11 min read

The Last

Chapter 12: "Everything I knew about what’s happened–the NPC’s and the loop here at the river–the fake objects and Dean—even The Curator himself. It all suddenly disappeared, like a wave had come and scooped it up and I was left staring brainless at the smooth sand."
The Last

by Odious


This is Chapter 12 of King of Spain, the serialized text art that is being channeled to me by the futuristic AI version of myself, Heir Max98. It's a horror story about four strangers living in Williamsburg, Brooklyn, who discover that they are trapped in a simulation haunted by a strange entity they call, "The Curator". Chapter 12 is told to us (once again) by Casper, who has been taken in by the three others at "The Grid"--the surreal zone they are confined to at the North Brooklyn waterfront. Casper relays what Eden tells him about the time before he arrived when she risked her life to escape The Grid and journey back to her apartment--and why, once she made it, she was unable to stay.

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Paid subscribers can read Chapter 1 here and Chapter 2 here , Chapter 3 here, Chapter 4 here, Chapter 5 here, Chapter 6 here , Chapter 7 here , Chapter 8 here, Chapter 9 here, Chapter 10 here and Chapter 11 is here.

-- OA


Eden pressed her face in the lurid green grass. She might have been crying. I watched but didn’t make a move, although a part of me wanted to give her a shove. I have a hard time believing that beautiful women legit hate themselves. It seems, at best, like flirting or at worst a ploy, for attention or money or both. How many hours have I wasted taking care of perfect strangers who were only pretending to be scared? But something about Eden exudes honesty. I know that sounds like I’ve fallen for it, and maybe I have, especially when the faker sun lights up the clean shaven back of her brown neck and makes it glisten with a softness too tender to bear. There are so many levels of artifice she’s constructed, like an elaborate gatehouse or miles of thatched gardens buffering a house from the sea. The only conclusion is that what’s behind it all is rare, priceless.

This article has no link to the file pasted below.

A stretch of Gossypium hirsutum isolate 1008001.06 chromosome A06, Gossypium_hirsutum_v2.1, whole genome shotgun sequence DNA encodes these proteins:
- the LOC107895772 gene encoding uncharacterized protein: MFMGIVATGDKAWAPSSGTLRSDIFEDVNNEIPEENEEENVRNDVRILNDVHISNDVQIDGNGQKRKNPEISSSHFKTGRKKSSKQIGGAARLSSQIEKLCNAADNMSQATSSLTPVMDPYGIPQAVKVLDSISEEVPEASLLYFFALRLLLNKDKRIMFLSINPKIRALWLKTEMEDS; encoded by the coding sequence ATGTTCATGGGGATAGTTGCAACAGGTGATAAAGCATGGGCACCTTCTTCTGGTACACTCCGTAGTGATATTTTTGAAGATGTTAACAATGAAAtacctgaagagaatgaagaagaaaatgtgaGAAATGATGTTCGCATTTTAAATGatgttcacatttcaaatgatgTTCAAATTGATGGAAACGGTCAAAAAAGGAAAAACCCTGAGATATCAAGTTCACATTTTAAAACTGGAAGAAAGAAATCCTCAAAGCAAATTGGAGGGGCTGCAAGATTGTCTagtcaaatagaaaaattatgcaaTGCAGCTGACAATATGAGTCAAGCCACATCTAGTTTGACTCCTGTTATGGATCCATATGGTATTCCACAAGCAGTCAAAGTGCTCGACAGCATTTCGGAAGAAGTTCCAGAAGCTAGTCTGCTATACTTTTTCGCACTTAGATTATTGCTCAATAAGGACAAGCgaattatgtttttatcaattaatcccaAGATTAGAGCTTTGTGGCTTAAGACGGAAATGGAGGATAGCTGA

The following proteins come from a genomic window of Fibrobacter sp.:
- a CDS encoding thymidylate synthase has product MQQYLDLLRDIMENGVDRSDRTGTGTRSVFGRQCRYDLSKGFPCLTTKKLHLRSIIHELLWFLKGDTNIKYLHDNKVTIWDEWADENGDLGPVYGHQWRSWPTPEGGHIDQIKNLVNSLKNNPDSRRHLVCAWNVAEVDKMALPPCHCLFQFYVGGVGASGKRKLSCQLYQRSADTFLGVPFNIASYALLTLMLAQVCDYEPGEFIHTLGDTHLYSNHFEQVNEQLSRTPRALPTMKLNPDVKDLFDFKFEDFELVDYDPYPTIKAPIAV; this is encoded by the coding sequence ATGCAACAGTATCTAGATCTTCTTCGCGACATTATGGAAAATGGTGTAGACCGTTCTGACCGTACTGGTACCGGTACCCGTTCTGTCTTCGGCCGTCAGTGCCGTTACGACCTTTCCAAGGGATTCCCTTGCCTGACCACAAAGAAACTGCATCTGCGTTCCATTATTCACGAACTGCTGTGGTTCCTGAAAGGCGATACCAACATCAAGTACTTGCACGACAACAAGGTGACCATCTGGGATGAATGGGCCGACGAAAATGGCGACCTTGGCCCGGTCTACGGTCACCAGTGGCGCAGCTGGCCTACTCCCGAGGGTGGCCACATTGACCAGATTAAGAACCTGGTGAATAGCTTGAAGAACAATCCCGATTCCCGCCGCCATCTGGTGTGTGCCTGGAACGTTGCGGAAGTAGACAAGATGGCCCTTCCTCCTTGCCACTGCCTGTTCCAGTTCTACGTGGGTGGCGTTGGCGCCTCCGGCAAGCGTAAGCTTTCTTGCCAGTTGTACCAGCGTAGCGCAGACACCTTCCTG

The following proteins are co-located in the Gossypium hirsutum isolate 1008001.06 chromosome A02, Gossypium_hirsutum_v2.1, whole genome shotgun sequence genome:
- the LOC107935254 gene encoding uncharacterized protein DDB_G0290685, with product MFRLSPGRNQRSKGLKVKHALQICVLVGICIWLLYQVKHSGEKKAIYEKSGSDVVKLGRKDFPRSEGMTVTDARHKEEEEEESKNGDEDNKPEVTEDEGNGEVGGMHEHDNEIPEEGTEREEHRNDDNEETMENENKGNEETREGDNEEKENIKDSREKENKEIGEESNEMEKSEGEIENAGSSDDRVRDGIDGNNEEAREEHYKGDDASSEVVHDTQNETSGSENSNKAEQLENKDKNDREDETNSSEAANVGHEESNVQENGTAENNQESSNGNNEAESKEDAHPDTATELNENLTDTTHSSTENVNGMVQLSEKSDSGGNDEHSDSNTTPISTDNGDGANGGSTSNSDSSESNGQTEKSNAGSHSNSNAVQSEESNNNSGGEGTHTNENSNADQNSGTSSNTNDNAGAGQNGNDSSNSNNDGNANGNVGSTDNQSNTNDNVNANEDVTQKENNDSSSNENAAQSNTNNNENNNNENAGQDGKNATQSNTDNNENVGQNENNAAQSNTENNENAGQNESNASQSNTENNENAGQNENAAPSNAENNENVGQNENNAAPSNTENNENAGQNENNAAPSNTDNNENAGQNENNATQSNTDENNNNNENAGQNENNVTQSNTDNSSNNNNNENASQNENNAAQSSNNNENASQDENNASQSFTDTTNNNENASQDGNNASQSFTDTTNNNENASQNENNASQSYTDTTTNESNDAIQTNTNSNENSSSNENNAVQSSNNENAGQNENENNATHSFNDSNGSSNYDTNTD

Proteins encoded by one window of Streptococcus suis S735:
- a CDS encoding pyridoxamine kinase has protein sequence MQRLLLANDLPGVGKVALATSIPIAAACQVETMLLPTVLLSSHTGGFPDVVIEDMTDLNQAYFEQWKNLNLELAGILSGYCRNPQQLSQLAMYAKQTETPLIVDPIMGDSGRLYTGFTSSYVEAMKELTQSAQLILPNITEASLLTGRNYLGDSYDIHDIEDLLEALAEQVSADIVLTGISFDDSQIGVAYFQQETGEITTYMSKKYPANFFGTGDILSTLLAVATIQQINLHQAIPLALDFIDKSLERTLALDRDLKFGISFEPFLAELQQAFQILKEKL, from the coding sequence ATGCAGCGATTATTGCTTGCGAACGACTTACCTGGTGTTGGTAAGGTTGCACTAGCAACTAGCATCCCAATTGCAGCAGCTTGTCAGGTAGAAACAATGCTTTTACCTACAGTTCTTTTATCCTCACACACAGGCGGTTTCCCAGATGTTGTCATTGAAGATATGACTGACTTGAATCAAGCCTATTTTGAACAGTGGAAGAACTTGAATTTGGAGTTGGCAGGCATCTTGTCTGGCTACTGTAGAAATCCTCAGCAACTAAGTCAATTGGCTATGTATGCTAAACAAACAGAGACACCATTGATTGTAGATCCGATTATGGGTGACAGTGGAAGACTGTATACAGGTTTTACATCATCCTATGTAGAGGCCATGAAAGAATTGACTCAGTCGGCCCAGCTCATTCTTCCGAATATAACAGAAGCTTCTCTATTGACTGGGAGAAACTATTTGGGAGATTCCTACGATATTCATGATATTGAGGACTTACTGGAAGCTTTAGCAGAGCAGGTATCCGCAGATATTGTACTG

“This was at the start, back when it was just Dean and I,” she sniffled.

“It hadn’t been a lot of time…a few days, maybe a week…but Casper I know you know how it’s hard to tell. Whatever the case it was the longest I’ve ever been away from home since I moved in. Dean smoked his tobacco and blew the smoke on me. He didn’t want me to go but he couldn’t stop me either. I had my plants, I told him. I needed to water them, but it was more than that.”

“What was it?”

“Nothing…Everything. I just needed to be back.”

I nodded. And then I waited, thinking she might tell me about whoever was back there, the person I sensed she had left behind. But then I thought about The Roses and how the place itself was what I wanted and realized it might be the same for her. She wanted to go home, plain and simple. It was like that for me when I passed the hostess stand with its low lighting that didn’t touch whichever girl was working. There was only the vague form of a human, a silhouette of long straight hair and a forehead that was sometimes illuminated by a phone screen. My eyes adjusted to the dark and my heart beat in a funny way like I was either dying or coming back to life.